Political-culture journalism at the turn of the 70s was like a polite bloody fistfight of the Dead Poet’s Society. Highflown but edited crisp, seething but restrained, snottily fratricidal with a huge goddam vocabulary and no compunctions about Shakespeare-based explanations. I’m too bad-mannered and prone to comma splices to capture its perfection in just a sentence. Alex Cockburn, Joan Didion, Susan Sontag, Calvin Trillin and of course WF Buckley: so addictive they made the year I spent obsessed with Contra War history a bit obscenely gratifying. It’s surprising I didn’t turn in to a historian of all this snot-nosed refinement, disappearing back into the era of my childhood as a way to stay competent and avoid the polyglot, deregulated chaos of the present.
And maybe I will go back eventually, and settle as an historian of 1976-84 or so. Although then I would write this way all the time, and you would leave only to be replaced by sag-faced, chalky professors and students who only listen for the test questions.
Nevertheless I have to excerpt the Lewis Lapham aria that Matthew K sent me. Apropo of neo-Camelot, Edward Kennedy, hero worship, and maybe the placebo effect but nothing else really. It’s from Harper’s, December 1979. “Romance of Death.”
By the way, I have letters to a few people sitting here in a backlog in my head, but I am not sure when they will get written. I’m trying to follow an order of operations that places the dissertation first. No fun; but also, no guilt. Soon. Meanwhile here is Lapham, tracing a myth right out of his hot little typewriter. My idea of aesthetic pleasure.
To the extent that Senator Kennedy remains invisible, he can be defined as a gravitational field, drawing to himself devotees who imagine that their own lives acquire meaning only insofar as they fall within the sphere of a magical object. The same kind of adulation attaches itself to rock stars and celebrated criminals. On the few occasions when I have come across Senator Kennedy in a private circumstance I have found him, as in his public persona, besieged by flatterers and hangers-on, by the Bacchantes who would devour him and yet, at the same time, who protect him as it he were the reflection of a god….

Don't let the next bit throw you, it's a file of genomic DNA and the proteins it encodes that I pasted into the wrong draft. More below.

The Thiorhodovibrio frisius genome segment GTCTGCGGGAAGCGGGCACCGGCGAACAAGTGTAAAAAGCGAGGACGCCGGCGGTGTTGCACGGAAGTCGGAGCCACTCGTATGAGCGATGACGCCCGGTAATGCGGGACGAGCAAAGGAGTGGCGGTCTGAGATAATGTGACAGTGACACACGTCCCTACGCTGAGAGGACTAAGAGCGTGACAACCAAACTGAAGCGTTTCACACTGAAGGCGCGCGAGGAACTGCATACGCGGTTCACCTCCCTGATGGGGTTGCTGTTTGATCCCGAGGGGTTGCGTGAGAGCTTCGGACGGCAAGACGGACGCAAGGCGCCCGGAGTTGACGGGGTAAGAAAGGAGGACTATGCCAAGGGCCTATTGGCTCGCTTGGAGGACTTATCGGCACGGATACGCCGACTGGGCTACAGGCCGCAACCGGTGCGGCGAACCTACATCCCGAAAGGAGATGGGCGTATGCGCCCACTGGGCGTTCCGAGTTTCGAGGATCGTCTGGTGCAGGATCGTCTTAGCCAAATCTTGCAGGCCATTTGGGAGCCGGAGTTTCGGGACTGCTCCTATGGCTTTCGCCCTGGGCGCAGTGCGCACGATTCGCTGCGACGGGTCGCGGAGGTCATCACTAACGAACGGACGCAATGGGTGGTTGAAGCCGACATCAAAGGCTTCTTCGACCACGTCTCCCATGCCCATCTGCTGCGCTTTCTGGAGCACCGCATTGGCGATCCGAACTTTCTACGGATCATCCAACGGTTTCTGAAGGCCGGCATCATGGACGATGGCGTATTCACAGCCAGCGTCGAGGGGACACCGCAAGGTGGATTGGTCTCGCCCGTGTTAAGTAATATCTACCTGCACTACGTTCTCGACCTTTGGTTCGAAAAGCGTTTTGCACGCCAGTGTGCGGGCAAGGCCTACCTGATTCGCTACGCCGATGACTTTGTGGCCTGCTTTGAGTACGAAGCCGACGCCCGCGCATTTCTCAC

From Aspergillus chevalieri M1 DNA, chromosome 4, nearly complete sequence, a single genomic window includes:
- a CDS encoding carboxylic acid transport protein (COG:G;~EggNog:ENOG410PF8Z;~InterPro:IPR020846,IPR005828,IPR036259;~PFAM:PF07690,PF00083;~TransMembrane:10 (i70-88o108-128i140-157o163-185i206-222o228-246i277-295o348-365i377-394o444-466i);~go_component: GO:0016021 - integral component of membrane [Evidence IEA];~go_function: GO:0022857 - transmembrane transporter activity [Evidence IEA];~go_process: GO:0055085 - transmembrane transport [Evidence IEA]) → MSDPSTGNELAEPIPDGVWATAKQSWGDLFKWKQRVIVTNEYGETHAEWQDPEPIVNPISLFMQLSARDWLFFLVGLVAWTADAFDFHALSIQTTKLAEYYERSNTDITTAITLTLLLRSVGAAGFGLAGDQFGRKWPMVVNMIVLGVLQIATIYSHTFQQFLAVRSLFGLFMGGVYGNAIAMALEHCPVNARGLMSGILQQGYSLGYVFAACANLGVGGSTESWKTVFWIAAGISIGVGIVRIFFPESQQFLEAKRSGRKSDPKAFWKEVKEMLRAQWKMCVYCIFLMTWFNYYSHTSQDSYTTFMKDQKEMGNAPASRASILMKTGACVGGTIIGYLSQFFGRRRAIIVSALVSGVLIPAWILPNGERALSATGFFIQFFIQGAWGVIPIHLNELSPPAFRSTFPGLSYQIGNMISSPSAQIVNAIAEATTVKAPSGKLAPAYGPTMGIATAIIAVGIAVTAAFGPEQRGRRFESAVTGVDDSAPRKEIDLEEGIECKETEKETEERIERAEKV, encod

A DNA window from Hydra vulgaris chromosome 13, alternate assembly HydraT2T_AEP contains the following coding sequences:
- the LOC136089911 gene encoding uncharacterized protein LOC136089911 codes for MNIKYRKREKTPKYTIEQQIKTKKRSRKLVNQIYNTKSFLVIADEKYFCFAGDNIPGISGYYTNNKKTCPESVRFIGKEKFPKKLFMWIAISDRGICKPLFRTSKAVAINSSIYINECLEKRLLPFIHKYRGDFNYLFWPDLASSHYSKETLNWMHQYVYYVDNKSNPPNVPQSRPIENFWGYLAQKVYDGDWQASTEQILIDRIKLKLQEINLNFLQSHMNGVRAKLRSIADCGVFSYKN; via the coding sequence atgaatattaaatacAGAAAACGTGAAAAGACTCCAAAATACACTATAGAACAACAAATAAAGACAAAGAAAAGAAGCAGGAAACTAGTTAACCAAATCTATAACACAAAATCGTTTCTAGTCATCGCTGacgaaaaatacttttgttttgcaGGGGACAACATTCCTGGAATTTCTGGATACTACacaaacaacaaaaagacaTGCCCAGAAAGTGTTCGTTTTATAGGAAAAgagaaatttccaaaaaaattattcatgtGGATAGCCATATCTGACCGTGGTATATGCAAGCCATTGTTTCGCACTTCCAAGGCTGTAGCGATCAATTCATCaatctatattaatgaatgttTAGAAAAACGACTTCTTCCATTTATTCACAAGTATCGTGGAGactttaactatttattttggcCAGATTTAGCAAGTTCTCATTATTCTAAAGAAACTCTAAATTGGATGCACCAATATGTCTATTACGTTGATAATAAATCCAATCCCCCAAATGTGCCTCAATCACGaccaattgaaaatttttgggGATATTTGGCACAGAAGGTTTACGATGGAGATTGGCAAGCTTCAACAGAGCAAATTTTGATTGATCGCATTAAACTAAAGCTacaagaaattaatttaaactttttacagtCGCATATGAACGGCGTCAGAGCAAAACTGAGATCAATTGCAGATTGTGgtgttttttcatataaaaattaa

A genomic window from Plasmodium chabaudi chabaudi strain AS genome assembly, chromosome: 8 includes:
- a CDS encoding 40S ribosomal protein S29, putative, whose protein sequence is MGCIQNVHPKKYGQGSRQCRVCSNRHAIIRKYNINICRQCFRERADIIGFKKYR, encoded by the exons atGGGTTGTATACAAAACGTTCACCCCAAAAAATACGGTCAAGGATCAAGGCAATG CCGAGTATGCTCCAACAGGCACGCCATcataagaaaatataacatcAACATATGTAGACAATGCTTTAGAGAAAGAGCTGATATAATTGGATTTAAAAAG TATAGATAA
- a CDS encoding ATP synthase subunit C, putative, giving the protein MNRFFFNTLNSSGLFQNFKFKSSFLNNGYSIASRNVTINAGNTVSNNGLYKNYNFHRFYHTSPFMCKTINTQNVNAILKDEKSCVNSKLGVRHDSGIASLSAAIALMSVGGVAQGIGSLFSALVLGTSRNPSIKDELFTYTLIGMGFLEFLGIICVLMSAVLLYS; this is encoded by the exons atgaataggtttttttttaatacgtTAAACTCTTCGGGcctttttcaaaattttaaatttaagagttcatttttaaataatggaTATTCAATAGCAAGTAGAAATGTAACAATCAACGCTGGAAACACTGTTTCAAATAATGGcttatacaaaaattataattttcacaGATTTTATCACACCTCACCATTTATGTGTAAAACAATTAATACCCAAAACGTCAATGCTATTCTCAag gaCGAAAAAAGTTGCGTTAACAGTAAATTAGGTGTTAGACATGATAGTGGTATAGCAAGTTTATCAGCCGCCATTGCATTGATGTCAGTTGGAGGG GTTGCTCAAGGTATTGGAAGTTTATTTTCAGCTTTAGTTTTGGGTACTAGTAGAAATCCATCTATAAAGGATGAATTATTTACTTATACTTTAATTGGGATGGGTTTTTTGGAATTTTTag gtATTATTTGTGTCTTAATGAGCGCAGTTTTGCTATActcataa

This kind of adoration has an unhappy effect on the people subjected to it, and I can imagine that Senator Kennedy must be sick of being admired for reasons that have nothing to do with himself—because of his name, because people look to him for miracles, preferment, or relief from boredom…. But if the adulation of the mob has a dissolving effect on its victims, it has an equally dissolving effect on the people so eager to negate themselves in the fires of self-immolation. The expression on the face of [devotees of Senator Kennedy] I have seen in the faces of the disciples of Hare Krishna…. I noticed it most recently at the Council on Foreign Relations, among the leading citizens who had come to listen to Senator Kennedy’s views on foreign policy. As is his custom, he said nothing of substance, choosing instead to propound a series of platitudes. But the distinguished ladies and gentlemen who composed the Senator’s audience had come to be taken out of themselves, to be transformed in the presence of power, and so they listened to a banal speech as if it were a song sung by Mick Jagger.
Over the past twenty years the mere willingness to campaign for the office of the American Presidency has come to be understood as a self-destructive act…. The American electorate apparently seeks to elect constitutional deities on whom it confers absolute power for a brief period of time and then, discovering itself betrayed, it tears the god to pieces. If the king must die, then only a man as detached from life as Senator Kennedy, cast in the image of every man but himself, could be persuaded to set forth on so perilous a journey.